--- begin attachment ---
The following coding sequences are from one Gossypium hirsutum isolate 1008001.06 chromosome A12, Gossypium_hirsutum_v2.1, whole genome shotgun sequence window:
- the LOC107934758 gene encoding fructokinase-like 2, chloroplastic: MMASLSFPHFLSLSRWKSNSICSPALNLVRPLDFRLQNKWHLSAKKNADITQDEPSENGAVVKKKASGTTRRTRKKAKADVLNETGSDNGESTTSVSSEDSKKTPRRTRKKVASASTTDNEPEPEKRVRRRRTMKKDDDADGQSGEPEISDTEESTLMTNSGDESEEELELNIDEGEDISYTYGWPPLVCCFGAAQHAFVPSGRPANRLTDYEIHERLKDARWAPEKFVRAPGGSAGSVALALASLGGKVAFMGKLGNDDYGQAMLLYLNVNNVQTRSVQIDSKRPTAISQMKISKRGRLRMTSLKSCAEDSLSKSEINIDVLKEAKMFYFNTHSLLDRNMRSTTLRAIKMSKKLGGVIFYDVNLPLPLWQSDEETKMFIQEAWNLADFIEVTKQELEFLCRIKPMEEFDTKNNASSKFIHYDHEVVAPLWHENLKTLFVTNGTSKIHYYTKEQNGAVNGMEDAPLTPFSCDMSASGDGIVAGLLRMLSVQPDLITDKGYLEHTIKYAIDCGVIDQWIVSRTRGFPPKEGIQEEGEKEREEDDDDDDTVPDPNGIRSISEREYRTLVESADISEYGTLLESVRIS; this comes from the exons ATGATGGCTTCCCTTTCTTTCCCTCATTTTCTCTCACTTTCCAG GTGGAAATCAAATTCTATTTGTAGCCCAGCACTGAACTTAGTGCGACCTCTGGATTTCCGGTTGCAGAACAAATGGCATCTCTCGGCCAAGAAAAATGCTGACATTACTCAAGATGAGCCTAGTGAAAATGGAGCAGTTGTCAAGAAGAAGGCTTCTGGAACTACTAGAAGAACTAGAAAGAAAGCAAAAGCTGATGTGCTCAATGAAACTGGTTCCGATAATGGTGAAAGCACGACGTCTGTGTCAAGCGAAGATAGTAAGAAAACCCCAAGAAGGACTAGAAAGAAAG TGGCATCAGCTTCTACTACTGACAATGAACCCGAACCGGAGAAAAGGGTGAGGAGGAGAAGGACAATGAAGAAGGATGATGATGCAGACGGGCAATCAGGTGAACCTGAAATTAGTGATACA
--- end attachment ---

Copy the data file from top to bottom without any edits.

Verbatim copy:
The following coding sequences are from one Gossypium hirsutum isolate 1008001.06 chromosome A12, Gossypium_hirsutum_v2.1, whole genome shotgun sequence window:
- the LOC107934758 gene encoding fructokinase-like 2, chloroplastic: MMASLSFPHFLSLSRWKSNSICSPALNLVRPLDFRLQNKWHLSAKKNADITQDEPSENGAVVKKKASGTTRRTRKKAKADVLNETGSDNGESTTSVSSEDSKKTPRRTRKKVASASTTDNEPEPEKRVRRRRTMKKDDDADGQSGEPEISDTEESTLMTNSGDESEEELELNIDEGEDISYTYGWPPLVCCFGAAQHAFVPSGRPANRLTDYEIHERLKDARWAPEKFVRAPGGSAGSVALALASLGGKVAFMGKLGNDDYGQAMLLYLNVNNVQTRSVQIDSKRPTAISQMKISKRGRLRMTSLKSCAEDSLSKSEINIDVLKEAKMFYFNTHSLLDRNMRSTTLRAIKMSKKLGGVIFYDVNLPLPLWQSDEETKMFIQEAWNLADFIEVTKQELEFLCRIKPMEEFDTKNNASSKFIHYDHEVVAPLWHENLKTLFVTNGTSKIHYYTKEQNGAVNGMEDAPLTPFSCDMSASGDGIVAGLLRMLSVQPDLITDKGYLEHTIKYAIDCGVIDQWIVSRTRGFPPKEGIQEEGEKEREEDDDDDDTVPDPNGIRSISEREYRTLVESADISEYGTLLESVRIS; this comes from the exons ATGATGGCTTCCCTTTCTTTCCCTCATTTTCTCTCACTTTCCAG GTGGAAATCAAATTCTATTTGTAGCCCAGCACTGAACTTAGTGCGACCTCTGGATTTCCGGTTGCAGAACAAATGGCATCTCTCGGCCAAGAAAAATGCTGACATTACTCAAGATGAGCCTAGTGAAAATGGAGCAGTTGTCAAGAAGAAGGCTTCTGGAACTACTAGAAGAACTAGAAAGAAAGCAAAAGCTGATGTGCTCAATGAAACTGGTTCCGATAATGGTGAAAGCACGACGTCTGTGTCAAGCGAAGATAGTAAGAAAACCCCAAGAAGGACTAGAAAGAAAG TGGCATCAGCTTCTACTACTGACAATGAACCCGAACCGGAGAAAAGGGTGAGGAGGAGAAGGACAATGAAGAAGGATGATGATGCAGACGGGCAATCAGGTGAACCTGAAATTAGTGATACA